surprise yourself

Okay, I think I’ve gotten all the trip-planning out of my system. Just in time too, since I’m leaving soon! There will likely be a several-weeks break in posting here, unless I find myself floundering in immoderate waters, in which case I may use this blog to throw myself a rescue line. I feel cautiously confident though. And wildly excited to have the privilege of traveling at all.

Here’s a story from last Friday. I had the evening free (a rarity for me on Fridays), and detoured on my way home to pick my partner up from his office. It started snowing as I drove, and by the time we got home, a real storm was developing. Bumping elbows companionably in the kitchen, fat snowflakes out the window, nosy dog underfoot…it was starting to feel like a seriously cozy night. Perfect for some unwinding, wrapping up loose ends, cuddling on the couch. Also a perfect night for a glass of wine, and as the thought entered my mind, my partner produced a surprise bottle, salvaged from a work event.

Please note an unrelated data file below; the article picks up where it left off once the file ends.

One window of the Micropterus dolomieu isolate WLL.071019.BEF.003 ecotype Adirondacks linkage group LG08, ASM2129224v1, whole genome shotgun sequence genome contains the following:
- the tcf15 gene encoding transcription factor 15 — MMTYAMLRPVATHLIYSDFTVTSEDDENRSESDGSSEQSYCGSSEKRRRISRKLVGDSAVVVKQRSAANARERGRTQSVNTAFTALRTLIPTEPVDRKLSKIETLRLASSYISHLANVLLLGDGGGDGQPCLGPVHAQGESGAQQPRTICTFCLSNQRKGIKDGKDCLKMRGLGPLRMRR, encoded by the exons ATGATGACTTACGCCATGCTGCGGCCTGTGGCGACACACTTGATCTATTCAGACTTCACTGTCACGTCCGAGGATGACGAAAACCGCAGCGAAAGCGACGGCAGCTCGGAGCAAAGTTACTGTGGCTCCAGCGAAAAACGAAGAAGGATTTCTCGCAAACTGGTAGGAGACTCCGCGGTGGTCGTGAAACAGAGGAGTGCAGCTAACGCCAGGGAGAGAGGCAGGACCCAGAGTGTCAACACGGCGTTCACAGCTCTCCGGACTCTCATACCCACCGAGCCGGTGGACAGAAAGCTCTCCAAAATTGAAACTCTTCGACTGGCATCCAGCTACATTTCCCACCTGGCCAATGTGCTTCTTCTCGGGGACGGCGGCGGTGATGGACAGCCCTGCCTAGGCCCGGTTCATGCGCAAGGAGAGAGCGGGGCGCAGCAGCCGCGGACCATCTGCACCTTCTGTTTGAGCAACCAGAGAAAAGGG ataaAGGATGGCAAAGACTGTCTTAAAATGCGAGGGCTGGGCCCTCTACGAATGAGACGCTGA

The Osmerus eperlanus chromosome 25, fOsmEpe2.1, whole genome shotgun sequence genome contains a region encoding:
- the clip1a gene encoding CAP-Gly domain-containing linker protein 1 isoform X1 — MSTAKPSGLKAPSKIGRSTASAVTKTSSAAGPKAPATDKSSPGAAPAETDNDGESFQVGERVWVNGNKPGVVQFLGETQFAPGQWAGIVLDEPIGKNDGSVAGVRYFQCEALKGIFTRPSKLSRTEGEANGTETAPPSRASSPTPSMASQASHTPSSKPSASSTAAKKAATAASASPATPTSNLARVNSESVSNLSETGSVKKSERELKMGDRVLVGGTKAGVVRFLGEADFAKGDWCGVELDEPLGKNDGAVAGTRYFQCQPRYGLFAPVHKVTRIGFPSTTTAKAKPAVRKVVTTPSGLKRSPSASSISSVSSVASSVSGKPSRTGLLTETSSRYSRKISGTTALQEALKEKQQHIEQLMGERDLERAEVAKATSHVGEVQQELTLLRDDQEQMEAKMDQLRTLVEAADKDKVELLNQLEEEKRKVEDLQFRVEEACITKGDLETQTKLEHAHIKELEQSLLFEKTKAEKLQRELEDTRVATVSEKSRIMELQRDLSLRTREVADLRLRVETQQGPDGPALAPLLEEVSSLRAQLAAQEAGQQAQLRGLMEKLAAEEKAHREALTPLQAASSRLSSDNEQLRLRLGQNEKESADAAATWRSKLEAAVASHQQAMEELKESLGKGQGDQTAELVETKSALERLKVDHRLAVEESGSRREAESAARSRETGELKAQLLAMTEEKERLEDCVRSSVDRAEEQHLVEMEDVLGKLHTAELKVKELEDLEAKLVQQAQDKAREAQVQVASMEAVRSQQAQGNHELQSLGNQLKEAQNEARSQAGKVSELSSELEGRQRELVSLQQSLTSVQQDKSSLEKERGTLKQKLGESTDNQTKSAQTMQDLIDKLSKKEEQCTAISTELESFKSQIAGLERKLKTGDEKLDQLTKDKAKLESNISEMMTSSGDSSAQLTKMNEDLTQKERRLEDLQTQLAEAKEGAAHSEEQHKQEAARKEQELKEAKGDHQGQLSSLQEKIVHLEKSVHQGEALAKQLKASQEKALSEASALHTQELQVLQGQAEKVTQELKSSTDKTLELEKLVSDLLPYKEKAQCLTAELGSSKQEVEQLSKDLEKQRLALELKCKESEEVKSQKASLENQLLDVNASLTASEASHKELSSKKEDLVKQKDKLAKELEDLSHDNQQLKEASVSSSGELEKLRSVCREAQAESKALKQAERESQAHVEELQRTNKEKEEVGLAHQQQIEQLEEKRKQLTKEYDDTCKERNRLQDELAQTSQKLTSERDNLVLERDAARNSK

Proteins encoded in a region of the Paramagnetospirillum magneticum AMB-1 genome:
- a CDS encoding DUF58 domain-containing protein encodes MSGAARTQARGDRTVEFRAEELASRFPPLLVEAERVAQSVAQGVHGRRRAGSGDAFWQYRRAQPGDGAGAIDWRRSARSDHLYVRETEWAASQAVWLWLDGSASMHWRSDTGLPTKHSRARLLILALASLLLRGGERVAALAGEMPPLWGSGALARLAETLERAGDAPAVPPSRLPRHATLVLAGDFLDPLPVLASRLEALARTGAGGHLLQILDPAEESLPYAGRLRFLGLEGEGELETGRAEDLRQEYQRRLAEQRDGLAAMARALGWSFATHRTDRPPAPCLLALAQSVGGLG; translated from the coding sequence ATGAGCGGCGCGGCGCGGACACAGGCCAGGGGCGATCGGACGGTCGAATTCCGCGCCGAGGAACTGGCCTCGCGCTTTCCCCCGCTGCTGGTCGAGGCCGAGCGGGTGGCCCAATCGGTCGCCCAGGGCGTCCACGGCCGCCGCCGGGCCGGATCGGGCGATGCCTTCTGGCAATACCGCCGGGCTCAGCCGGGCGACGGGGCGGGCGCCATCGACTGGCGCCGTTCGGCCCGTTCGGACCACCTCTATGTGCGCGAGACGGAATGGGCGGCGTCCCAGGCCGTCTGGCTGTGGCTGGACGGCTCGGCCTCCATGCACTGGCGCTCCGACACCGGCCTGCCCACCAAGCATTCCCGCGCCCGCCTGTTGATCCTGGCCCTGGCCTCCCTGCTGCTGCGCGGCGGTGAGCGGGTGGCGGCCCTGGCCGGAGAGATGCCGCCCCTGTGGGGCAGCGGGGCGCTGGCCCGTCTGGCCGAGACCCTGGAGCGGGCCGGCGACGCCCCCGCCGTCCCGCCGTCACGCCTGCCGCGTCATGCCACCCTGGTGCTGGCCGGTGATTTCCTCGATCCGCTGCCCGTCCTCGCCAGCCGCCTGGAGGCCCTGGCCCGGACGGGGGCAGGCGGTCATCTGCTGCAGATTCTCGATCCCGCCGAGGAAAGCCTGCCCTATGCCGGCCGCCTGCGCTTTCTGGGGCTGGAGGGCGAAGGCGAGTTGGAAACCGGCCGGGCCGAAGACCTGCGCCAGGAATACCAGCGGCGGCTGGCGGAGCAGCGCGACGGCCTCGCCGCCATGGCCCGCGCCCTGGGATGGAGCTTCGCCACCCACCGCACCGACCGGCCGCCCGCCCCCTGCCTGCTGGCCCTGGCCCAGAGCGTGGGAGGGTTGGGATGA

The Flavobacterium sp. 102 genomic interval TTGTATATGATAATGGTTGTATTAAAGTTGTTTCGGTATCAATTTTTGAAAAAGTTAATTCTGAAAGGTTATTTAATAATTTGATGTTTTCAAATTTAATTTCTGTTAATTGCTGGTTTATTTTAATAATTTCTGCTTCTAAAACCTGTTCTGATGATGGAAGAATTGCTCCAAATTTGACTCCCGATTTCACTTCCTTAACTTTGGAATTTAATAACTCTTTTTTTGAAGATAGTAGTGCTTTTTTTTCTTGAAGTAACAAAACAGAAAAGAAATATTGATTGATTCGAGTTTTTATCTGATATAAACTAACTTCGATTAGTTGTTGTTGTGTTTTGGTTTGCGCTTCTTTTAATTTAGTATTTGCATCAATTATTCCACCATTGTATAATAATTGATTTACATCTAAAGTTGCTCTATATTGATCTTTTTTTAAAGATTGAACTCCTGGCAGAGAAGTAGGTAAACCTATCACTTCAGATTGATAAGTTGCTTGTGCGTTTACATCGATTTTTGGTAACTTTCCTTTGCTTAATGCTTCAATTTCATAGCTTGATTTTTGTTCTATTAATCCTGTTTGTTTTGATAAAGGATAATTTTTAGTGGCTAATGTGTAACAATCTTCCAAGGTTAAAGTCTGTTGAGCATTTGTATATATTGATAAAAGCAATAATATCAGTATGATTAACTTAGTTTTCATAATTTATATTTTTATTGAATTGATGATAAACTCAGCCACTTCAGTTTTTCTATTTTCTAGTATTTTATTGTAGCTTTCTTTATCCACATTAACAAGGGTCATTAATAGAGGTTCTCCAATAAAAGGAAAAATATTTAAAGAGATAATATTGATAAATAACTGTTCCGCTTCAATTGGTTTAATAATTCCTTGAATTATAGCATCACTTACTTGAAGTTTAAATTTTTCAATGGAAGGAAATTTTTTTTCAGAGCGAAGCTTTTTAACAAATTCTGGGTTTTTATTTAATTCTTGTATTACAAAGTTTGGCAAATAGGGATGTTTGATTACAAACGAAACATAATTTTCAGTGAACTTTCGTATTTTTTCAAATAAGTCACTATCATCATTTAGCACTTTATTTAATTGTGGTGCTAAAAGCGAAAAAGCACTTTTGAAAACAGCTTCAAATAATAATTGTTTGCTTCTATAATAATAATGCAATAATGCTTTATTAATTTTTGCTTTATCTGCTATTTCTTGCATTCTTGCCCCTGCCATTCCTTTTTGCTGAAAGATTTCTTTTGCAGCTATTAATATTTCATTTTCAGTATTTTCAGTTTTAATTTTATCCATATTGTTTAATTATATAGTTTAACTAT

Surprise bottles of wine were once a sore subject around here. I could write pages about them. One chapter would be about the challenges I experience when trying to moderate at home (nearly all my problematic drinking happened at home, so it’s not really a surprise that this is my trickiest area). Another would have to do with the challenges of any alcohol-based surprise, which are unsettling and triggering. The longest portion of this complex backstory would no-doubt be the difficulties of clear communication around an issue that often makes me feel defensive, or ashamed — it’s not always easy to explain to my partner that even though I appear to be doing much better, some of this still takes an awful lot of effort, for me. And, quite frankly, hard not to be irritated with him when he presumes that I’m “fixed,” or otherwise pushes my drinking buttons, or demonstrates that he’s got some problematic drinking behaviors too.